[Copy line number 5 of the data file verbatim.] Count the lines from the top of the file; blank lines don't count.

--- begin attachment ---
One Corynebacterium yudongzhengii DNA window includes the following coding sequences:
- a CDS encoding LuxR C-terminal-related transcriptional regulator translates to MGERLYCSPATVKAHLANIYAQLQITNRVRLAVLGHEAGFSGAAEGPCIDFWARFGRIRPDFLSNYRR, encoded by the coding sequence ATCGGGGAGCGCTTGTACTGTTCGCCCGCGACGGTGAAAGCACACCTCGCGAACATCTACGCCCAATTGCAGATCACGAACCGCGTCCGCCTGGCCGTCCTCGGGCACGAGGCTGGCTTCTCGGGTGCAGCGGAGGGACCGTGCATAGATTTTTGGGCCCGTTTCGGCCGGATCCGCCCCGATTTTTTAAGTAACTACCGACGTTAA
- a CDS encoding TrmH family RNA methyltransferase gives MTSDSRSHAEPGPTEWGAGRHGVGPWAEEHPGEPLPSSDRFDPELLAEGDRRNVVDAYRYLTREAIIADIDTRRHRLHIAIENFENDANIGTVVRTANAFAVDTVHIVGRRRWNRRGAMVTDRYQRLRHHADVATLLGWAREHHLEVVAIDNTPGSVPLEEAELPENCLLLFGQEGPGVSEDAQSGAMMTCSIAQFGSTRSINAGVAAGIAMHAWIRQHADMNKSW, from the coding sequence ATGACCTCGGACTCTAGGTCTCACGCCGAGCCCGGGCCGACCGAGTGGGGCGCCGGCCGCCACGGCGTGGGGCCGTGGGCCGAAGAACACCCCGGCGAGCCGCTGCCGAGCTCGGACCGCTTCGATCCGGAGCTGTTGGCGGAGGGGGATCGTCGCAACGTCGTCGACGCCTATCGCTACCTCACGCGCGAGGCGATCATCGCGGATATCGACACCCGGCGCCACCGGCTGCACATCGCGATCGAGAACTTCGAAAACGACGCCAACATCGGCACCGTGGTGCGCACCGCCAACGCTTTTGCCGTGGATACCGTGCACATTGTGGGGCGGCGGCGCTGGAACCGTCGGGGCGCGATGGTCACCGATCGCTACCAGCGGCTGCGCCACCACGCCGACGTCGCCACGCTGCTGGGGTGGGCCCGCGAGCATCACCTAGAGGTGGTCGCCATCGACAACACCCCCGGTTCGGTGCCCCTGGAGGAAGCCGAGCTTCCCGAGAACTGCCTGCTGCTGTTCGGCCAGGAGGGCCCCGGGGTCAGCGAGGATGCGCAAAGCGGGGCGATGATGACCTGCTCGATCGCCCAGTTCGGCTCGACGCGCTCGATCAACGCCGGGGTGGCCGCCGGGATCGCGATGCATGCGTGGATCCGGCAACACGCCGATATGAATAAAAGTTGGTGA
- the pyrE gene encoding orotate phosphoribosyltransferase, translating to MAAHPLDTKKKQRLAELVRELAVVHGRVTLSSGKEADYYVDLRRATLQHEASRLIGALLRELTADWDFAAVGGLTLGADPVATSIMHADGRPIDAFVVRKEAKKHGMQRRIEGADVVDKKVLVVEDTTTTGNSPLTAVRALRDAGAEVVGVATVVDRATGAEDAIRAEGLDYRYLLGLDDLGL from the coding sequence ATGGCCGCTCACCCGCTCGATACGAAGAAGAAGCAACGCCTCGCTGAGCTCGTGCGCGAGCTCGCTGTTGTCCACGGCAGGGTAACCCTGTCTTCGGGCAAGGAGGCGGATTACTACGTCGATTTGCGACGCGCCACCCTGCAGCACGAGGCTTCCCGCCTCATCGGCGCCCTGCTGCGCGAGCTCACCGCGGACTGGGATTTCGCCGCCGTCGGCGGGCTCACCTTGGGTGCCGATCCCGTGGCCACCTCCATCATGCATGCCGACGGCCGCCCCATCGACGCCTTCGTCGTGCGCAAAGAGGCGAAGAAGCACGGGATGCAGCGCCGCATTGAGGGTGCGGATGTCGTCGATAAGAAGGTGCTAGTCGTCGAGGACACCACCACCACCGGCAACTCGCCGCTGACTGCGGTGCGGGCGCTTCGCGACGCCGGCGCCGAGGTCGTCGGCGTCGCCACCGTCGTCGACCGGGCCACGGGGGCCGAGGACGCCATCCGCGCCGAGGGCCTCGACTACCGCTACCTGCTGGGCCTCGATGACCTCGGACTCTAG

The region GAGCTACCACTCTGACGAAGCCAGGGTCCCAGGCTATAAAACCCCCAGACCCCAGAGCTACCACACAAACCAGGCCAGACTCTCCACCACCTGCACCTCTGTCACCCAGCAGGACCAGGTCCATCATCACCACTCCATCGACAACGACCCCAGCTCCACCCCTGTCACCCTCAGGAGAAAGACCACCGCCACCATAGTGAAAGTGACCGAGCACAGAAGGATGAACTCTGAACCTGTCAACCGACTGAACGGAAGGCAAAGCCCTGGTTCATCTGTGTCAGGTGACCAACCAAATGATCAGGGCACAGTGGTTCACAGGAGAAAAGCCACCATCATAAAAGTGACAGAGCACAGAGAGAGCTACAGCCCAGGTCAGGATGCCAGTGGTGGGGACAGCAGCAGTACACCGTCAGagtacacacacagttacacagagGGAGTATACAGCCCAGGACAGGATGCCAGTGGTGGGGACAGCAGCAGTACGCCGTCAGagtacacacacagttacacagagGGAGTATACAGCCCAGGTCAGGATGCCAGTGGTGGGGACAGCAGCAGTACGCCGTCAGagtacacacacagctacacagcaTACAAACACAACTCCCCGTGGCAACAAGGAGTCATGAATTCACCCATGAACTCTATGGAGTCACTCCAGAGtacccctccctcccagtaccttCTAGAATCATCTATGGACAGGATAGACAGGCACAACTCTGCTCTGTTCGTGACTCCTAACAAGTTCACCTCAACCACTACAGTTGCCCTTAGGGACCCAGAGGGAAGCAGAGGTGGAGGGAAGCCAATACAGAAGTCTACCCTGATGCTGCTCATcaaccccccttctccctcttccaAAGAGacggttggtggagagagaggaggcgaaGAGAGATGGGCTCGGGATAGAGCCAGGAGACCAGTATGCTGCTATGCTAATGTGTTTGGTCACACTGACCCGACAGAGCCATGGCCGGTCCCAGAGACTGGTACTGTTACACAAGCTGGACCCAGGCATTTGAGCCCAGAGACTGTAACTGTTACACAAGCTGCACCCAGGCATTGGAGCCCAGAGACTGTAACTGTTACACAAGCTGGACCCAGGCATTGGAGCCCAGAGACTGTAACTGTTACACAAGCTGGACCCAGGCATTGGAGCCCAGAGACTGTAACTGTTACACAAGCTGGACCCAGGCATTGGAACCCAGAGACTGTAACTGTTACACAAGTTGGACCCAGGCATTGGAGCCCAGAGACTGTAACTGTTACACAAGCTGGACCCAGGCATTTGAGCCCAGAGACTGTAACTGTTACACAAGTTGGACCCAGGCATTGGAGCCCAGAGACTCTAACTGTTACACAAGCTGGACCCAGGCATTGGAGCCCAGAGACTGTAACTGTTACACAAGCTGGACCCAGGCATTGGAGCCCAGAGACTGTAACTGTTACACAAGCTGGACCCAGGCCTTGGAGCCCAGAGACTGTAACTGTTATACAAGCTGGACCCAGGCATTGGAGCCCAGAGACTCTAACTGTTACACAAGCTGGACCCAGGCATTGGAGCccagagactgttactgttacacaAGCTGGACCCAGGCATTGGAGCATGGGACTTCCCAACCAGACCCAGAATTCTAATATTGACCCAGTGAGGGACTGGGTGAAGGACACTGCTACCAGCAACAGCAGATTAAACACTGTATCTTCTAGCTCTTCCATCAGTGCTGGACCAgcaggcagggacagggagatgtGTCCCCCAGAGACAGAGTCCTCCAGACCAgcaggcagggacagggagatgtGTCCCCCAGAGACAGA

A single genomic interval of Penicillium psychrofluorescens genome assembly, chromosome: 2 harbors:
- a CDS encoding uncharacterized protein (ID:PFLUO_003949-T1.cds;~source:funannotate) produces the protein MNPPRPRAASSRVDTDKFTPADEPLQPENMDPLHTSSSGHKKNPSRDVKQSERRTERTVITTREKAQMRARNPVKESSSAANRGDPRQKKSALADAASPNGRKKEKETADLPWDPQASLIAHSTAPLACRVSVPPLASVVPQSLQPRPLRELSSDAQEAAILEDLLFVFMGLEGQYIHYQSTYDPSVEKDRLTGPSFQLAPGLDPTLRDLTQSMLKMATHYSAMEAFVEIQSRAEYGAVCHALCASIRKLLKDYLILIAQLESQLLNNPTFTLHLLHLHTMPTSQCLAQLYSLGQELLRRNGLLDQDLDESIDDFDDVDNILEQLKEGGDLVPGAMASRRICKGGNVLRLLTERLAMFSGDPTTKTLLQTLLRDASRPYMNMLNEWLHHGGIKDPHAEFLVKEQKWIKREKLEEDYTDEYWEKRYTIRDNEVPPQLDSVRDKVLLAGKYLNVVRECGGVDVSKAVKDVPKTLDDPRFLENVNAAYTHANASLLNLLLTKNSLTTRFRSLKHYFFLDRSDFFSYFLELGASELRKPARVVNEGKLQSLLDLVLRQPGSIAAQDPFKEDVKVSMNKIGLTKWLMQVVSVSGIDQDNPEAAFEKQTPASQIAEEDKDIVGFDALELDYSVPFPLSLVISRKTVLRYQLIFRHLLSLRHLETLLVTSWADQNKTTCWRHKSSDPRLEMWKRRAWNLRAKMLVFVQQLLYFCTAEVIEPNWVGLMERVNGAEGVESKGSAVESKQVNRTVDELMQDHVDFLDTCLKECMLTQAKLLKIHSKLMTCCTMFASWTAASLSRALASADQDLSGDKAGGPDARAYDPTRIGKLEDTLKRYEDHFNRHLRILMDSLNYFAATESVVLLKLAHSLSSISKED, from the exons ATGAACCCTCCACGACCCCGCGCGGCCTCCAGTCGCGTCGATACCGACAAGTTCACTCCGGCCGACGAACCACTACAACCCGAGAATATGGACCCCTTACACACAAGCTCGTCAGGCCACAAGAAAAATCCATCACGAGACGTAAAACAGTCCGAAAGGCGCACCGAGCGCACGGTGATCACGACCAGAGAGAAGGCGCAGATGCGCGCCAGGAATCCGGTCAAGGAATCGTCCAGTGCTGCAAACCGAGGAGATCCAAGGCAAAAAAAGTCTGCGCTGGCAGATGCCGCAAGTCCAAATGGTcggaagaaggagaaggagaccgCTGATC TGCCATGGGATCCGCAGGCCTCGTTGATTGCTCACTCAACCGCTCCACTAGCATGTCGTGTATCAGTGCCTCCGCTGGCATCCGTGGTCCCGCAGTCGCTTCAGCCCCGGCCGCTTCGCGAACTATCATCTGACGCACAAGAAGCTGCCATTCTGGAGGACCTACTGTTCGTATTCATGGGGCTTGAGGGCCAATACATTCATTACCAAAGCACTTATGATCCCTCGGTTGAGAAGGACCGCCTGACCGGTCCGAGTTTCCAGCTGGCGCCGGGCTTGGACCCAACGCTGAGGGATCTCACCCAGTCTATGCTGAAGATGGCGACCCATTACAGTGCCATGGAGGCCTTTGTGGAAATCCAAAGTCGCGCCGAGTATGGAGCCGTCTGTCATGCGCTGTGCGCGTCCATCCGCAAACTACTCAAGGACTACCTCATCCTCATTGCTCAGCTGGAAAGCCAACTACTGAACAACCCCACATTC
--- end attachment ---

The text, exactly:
The region GAGCTACCACTCTGACGAAGCCAGGGTCCCAGGCTATAAAACCCCCAGACCCCAGAGCTACCACACAAACCAGGCCAGACTCTCCACCACCTGCACCTCTGTCACCCAGCAGGACCAGGTCCATCATCACCACTCCATCGACAACGACCCCAGCTCCACCCCTGTCACCCTCAGGAGAAAGACCACCGCCACCATAGTGAAAGTGACCGAGCACAGAAGGATGAACTCTGAACCTGTCAACCGACTGAACGGAAGGCAAAGCCCTGGTTCATCTGTGTCAGGTGACCAACCAAATGATCAGGGCACAGTGGTTCACAGGAGAAAAGCCACCATCATAAAAGTGACAGAGCACAGAGAGAGCTACAGCCCAGGTCAGGATGCCAGTGGTGGGGACAGCAGCAGTACACCGTCAGagtacacacacagttacacagagGGAGTATACAGCCCAGGACAGGATGCCAGTGGTGGGGACAGCAGCAGTACGCCGTCAGagtacacacacagttacacagagGGAGTATACAGCCCAGGTCAGGATGCCAGTGGTGGGGACAGCAGCAGTACGCCGTCAGagtacacacacagctacacagcaTACAAACACAACTCCCCGTGGCAACAAGGAGTCATGAATTCACCCATGAACTCTATGGAGTCACTCCAGAGtacccctccctcccagtaccttCTAGAATCATCTATGGACAGGATAGACAGGCACAACTCTGCTCTGTTCGTGACTCCTAACAAGTTCACCTCAACCACTACAGTTGCCCTTAGGGACCCAGAGGGAAGCAGAGGTGGAGGGAAGCCAATACAGAAGTCTACCCTGATGCTGCTCATcaaccccccttctccctcttccaAAGAGacggttggtggagagagaggaggcgaaGAGAGATGGGCTCGGGATAGAGCCAGGAGACCAGTATGCTGCTATGCTAATGTGTTTGGTCACACTGACCCGACAGAGCCATGGCCGGTCCCAGAGACTGGTACTGTTACACAAGCTGGACCCAGGCATTTGAGCCCAGAGACTGTAACTGTTACACAAGCTGCACCCAGGCATTGGAGCCCAGAGACTGTAACTGTTACACAAGCTGGACCCAGGCATTGGAGCCCAGAGACTGTAACTGTTACACAAGCTGGACCCAGGCATTGGAGCCCAGAGACTGTAACTGTTACACAAGCTGGACCCAGGCATTGGAACCCAGAGACTGTAACTGTTACACAAGTTGGACCCAGGCATTGGAGCCCAGAGACTGTAACTGTTACACAAGCTGGACCCAGGCATTTGAGCCCAGAGACTGTAACTGTTACACAAGTTGGACCCAGGCATTGGAGCCCAGAGACTCTAACTGTTACACAAGCTGGACCCAGGCATTGGAGCCCAGAGACTGTAACTGTTACACAAGCTGGACCCAGGCATTGGAGCCCAGAGACTGTAACTGTTACACAAGCTGGACCCAGGCCTTGGAGCCCAGAGACTGTAACTGTTATACAAGCTGGACCCAGGCATTGGAGCCCAGAGACTCTAACTGTTACACAAGCTGGACCCAGGCATTGGAGCccagagactgttactgttacacaAGCTGGACCCAGGCATTGGAGCATGGGACTTCCCAACCAGACCCAGAATTCTAATATTGACCCAGTGAGGGACTGGGTGAAGGACACTGCTACCAGCAACAGCAGATTAAACACTGTATCTTCTAGCTCTTCCATCAGTGCTGGACCAgcaggcagggacagggagatgtGTCCCCCAGAGACAGAGTCCTCCAGACCAgcaggcagggacagggagatgtGTCCCCCAGAGACAGA